Question of the Week: 10/26-11/1/20

Sarah Bierle has been working on a blog series about historical legends, and she wants to know:

What are your favorite legends or legendary moments from the American Civil War? Do you find it difficult to tell where facts end and legends begin in some interpretations of your favorite?

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8 Responses to Question of the Week: 10/26-11/1/20

  1. I guess is depends what definition of “legend” we’re going with. If we’re talking tall-tale stuff like myths and misconceptions or moments of “OMG, that was epic!” and it creates a fantastic reputation out of the person who did it. If we’re talking the former… I can’t think of anything because I usually dump that type of information as soon as I learn it to make room for important things. If we’re talking the latter, I’ve always gotten a kick out of John Pelham’s actions at Fredericksburg in 1862 or any of the “Gray Ghost” escapades by John Mosby.
    But yes, it can be difficult to sift through what’s been exaggerated and what the truth is regarding events or people. It’s like the telephone game where the story changes a little when it passes from person to person until it’s unrecognizable and still generally accepted by the public for sensational reasons. In a post-war example, the legend of Kit Carson was exaggerated and he reportedly hated it. They named a county after him in Colorado anyway.
    The key to the truth, I think, is in primary sources dated very close to the time the event took place, or from people very close to the legendary figure in question. (sorry for the long missive)

  2. Douglas Pauly says:

    I know it has been long debunked, but I always get a kick out of Stonewall’s supposed ‘obsession’ with, and for, lemons. That he had a wagon, or wagons, filled with nothing but that ‘precious’ fruit for his consumption alone was always a great ‘tall tale’ to me.

  3. Bob Ruth says:

    Here’s three:

    1) The outcome of the CW hinged on which side won at Gettysburg, Even if Meade had lost the battle, the Army of the Potomac would have retreated in decent order, as it had done after other defeats. Vicksburg still would have been occupied by Yankees and 30,000 Rebs would have surrendered. Grant still would have taken over the AofP, and the North would have eventually won. It might have taken a bit longer. Or maybe the war would have been brought to a faster finish. If Meade had lost, Grant might have replaced him as commander of the AofP in the late summer of ’63, instead of the following year. If so, Grant might have defeated Lee earlier.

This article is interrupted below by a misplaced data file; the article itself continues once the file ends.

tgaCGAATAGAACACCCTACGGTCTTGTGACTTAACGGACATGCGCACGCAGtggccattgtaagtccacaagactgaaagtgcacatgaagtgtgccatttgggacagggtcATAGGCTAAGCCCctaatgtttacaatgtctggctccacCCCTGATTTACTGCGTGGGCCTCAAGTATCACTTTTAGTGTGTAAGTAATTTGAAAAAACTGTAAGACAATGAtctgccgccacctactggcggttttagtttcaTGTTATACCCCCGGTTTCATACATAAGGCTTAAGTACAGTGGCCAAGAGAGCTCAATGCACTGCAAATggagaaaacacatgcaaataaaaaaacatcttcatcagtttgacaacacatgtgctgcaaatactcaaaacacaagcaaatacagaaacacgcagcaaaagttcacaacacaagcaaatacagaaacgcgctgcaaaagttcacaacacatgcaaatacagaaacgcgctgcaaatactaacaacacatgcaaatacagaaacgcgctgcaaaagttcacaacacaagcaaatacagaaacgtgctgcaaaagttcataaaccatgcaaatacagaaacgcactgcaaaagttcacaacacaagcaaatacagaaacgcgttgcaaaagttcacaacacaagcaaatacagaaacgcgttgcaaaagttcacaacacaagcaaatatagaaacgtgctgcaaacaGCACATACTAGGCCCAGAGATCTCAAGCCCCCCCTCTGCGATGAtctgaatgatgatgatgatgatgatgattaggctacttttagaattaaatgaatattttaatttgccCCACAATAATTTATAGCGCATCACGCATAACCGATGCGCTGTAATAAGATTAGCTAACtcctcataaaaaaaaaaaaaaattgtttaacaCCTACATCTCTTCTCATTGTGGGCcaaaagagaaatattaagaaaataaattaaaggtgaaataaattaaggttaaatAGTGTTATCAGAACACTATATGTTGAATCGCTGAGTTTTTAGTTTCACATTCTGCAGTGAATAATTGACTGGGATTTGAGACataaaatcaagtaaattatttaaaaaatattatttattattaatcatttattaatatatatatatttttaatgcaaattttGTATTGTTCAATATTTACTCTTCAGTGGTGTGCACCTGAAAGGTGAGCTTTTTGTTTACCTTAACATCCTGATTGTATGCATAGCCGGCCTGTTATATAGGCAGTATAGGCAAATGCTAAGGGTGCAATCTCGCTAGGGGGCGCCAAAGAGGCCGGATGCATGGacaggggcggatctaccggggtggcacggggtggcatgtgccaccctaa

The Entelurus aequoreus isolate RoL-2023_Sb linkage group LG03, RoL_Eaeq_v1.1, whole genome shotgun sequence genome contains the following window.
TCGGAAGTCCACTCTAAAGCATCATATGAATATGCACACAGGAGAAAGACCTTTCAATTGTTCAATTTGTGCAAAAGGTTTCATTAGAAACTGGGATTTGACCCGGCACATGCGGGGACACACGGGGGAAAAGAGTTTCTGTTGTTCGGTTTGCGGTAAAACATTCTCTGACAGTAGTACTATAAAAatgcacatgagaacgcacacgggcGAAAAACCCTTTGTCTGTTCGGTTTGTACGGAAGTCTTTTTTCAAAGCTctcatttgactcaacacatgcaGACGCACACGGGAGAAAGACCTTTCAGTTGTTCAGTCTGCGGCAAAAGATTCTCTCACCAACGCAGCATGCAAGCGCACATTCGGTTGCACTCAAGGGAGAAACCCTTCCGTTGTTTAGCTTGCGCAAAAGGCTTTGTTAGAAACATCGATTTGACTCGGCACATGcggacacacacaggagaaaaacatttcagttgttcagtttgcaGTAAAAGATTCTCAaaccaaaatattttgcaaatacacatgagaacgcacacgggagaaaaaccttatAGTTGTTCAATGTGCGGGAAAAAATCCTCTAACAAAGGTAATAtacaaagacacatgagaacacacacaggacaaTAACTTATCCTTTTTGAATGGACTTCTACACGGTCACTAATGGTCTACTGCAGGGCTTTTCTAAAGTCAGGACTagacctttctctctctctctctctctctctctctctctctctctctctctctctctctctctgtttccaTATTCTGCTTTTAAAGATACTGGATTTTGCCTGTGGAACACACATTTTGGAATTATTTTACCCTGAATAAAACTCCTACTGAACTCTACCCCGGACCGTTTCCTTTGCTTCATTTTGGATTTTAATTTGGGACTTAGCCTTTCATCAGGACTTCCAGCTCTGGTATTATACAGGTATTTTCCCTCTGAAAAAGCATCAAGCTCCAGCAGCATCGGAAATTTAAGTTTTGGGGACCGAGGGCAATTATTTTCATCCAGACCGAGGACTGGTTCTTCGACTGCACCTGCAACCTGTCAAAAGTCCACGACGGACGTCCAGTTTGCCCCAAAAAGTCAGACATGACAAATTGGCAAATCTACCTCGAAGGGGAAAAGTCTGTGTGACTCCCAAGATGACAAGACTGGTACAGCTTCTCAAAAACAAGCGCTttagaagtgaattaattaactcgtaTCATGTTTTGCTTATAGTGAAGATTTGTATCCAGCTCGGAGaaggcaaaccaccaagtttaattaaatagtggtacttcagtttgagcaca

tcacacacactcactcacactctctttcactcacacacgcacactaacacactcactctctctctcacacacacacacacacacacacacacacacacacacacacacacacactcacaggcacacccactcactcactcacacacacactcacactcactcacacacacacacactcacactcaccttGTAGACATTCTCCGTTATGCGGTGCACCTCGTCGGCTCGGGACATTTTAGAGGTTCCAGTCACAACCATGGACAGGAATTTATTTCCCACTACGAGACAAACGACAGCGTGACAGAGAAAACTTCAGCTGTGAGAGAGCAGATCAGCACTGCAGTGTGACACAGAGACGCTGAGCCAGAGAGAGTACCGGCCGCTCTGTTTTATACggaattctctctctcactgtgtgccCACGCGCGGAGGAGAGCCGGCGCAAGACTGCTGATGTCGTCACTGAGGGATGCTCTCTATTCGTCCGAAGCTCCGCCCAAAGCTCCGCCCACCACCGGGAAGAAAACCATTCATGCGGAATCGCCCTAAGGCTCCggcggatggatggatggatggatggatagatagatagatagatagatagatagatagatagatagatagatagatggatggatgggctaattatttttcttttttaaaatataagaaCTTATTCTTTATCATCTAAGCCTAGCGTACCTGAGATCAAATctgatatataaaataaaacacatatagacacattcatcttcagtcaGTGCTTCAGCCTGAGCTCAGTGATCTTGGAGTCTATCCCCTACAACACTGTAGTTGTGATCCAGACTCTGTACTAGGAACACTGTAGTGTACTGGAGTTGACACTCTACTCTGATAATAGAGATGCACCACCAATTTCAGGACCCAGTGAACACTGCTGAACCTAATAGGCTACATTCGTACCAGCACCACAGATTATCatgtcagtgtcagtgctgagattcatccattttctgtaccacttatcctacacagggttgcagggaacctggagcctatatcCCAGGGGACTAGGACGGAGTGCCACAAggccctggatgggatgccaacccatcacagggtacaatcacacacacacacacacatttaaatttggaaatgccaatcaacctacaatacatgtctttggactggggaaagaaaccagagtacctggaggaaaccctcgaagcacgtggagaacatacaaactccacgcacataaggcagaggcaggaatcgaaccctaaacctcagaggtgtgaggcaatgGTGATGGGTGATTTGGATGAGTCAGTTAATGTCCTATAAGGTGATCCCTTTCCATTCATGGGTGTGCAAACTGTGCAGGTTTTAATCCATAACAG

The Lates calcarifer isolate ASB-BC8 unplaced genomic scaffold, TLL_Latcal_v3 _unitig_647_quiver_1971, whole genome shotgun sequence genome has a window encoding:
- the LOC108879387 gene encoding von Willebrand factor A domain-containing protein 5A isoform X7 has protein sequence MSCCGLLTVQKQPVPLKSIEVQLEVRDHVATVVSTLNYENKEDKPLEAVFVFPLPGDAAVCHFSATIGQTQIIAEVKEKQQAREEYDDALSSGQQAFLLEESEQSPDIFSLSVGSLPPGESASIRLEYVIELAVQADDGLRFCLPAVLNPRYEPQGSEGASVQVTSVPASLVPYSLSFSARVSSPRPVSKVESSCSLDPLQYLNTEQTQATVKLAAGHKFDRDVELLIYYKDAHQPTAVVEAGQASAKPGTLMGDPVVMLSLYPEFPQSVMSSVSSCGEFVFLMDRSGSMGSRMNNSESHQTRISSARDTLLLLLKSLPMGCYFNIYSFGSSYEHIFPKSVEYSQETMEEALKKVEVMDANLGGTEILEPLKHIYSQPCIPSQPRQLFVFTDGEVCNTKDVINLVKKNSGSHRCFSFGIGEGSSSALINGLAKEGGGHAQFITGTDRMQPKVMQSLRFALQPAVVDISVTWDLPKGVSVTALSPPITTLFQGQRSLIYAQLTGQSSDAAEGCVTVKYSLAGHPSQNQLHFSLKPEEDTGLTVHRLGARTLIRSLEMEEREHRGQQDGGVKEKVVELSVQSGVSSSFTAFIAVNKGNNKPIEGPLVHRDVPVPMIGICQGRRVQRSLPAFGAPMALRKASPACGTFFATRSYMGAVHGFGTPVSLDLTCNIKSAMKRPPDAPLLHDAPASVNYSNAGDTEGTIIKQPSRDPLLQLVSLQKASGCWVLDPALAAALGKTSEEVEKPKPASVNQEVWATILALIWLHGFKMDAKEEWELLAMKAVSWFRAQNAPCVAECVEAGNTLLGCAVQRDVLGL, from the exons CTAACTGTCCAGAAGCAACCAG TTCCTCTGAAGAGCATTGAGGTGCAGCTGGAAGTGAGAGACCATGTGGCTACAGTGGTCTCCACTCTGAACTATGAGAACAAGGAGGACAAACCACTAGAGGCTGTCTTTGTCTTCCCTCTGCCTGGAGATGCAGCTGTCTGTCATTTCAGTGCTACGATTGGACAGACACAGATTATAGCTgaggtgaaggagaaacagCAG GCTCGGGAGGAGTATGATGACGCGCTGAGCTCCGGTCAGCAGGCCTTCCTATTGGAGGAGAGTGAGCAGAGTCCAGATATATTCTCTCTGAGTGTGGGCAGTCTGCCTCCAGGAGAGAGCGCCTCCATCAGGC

2) Grant was a butcher. Actually, his many victories in the Western Theater during the first half of the CW resulted in relatively light casualties. Only in the Eastern Theater did his casualties mount. Conversely, Lee’s casualties were heavy during the first half of the war. Only after he went on the defensive with entrenchments during the last year of the war were Lee’s casualties light, compared to the enemy’s.

    3) Sheridan’s ride atop Rienzi to turn defeat into victory at Cedar Creek. No doubt Sheridan’s appearance bolstered his troops, but there is a real question whether it turned the tide of the battle. Early’s Rebs had pretty much shot their wad by the time Sheridan appeared..

    .

  4. Charles S. Martin says:

  5. Meg Groeling says:

    Robert E. Lee’s hen, of course.

  6. Mike Maxwell says:

    Confederate cavalry provided much fertile material for legends. Sheritta has already mentioned “Grey Ghost” Mosby. There was also “Master of Disguise” John Hunt Morgan and “Wizard of the Saddle” N. B. Forrest. Sometimes forgotten is former cavalry officer Albert Sidney Johnston, whose three-month ride across the desert from California to Confederate Texas would have become the stuff of legends… had General Johnston survived the war.

  7. Ed Rowe says:

    How about the legend of the lost Confederate gold that supposedly disappeared somewhere around Washington, GA in May of 1865? From what I understand, there are many people still searching for it today!

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